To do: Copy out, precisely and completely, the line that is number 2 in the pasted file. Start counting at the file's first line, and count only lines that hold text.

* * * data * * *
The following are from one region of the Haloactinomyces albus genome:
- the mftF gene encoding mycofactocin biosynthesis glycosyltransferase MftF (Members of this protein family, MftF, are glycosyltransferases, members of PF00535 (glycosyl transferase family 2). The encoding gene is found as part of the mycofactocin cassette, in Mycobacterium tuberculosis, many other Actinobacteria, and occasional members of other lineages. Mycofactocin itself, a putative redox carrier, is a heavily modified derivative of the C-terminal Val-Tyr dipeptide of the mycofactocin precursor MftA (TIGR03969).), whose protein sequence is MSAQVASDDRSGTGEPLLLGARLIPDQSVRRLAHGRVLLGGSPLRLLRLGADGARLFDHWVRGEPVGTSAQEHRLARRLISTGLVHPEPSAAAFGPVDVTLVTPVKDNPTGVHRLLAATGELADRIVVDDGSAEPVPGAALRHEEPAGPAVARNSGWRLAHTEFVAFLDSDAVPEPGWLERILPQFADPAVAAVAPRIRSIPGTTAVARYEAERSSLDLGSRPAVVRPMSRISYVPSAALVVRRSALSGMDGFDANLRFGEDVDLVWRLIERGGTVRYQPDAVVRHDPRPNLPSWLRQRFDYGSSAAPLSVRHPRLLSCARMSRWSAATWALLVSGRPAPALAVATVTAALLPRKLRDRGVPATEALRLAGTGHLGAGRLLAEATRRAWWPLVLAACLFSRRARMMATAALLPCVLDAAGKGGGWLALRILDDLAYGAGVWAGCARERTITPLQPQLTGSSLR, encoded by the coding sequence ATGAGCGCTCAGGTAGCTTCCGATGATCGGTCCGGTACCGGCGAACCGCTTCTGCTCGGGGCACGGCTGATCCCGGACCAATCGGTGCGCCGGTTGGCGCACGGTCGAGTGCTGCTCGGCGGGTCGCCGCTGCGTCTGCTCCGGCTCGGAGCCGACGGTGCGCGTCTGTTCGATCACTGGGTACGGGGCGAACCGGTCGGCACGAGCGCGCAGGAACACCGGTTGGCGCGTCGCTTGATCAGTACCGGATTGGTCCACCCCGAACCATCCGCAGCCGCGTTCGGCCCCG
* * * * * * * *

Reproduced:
- the mftF gene encoding mycofactocin biosynthesis glycosyltransferase MftF (Members of this protein family, MftF, are glycosyltransferases, members of PF00535 (glycosyl transferase family 2). The encoding gene is found as part of the mycofactocin cassette, in Mycobacterium tuberculosis, many other Actinobacteria, and occasional members of other lineages. Mycofactocin itself, a putative redox carrier, is a heavily modified derivative of the C-terminal Val-Tyr dipeptide of the mycofactocin precursor MftA (TIGR03969).), whose protein sequence is MSAQVASDDRSGTGEPLLLGARLIPDQSVRRLAHGRVLLGGSPLRLLRLGADGARLFDHWVRGEPVGTSAQEHRLARRLISTGLVHPEPSAAAFGPVDVTLVTPVKDNPTGVHRLLAATGELADRIVVDDGSAEPVPGAALRHEEPAGPAVARNSGWRLAHTEFVAFLDSDAVPEPGWLERILPQFADPAVAAVAPRIRSIPGTTAVARYEAERSSLDLGSRPAVVRPMSRISYVPSAALVVRRSALSGMDGFDANLRFGEDVDLVWRLIERGGTVRYQPDAVVRHDPRPNLPSWLRQRFDYGSSAAPLSVRHPRLLSCARMSRWSAATWALLVSGRPAPALAVATVTAALLPRKLRDRGVPATEALRLAGTGHLGAGRLLAEATRRAWWPLVLAACLFSRRARMMATAALLPCVLDAAGKGGGWLALRILDDLAYGAGVWAGCARERTITPLQPQLTGSSLR, encoded by the coding sequence ATGAGCGCTCAGGTAGCTTCCGATGATCGGTCCGGTACCGGCGAACCGCTTCTGCTCGGGGCACGGCTGATCCCGGACCAATCGGTGCGCCGGTTGGCGCACGGTCGAGTGCTGCTCGGCGGGTCGCCGCTGCGTCTGCTCCGGCTCGGAGCCGACGGTGCGCGTCTGTTCGATCACTGGGTACGGGGCGAACCGGTCGGCACGAGCGCGCAGGAACACCGGTTGGCGCGTCGCTTGATCAGTACCGGATTGGTCCACCCCGAACCATCCGCAGCCGCGTTCGGCCCCG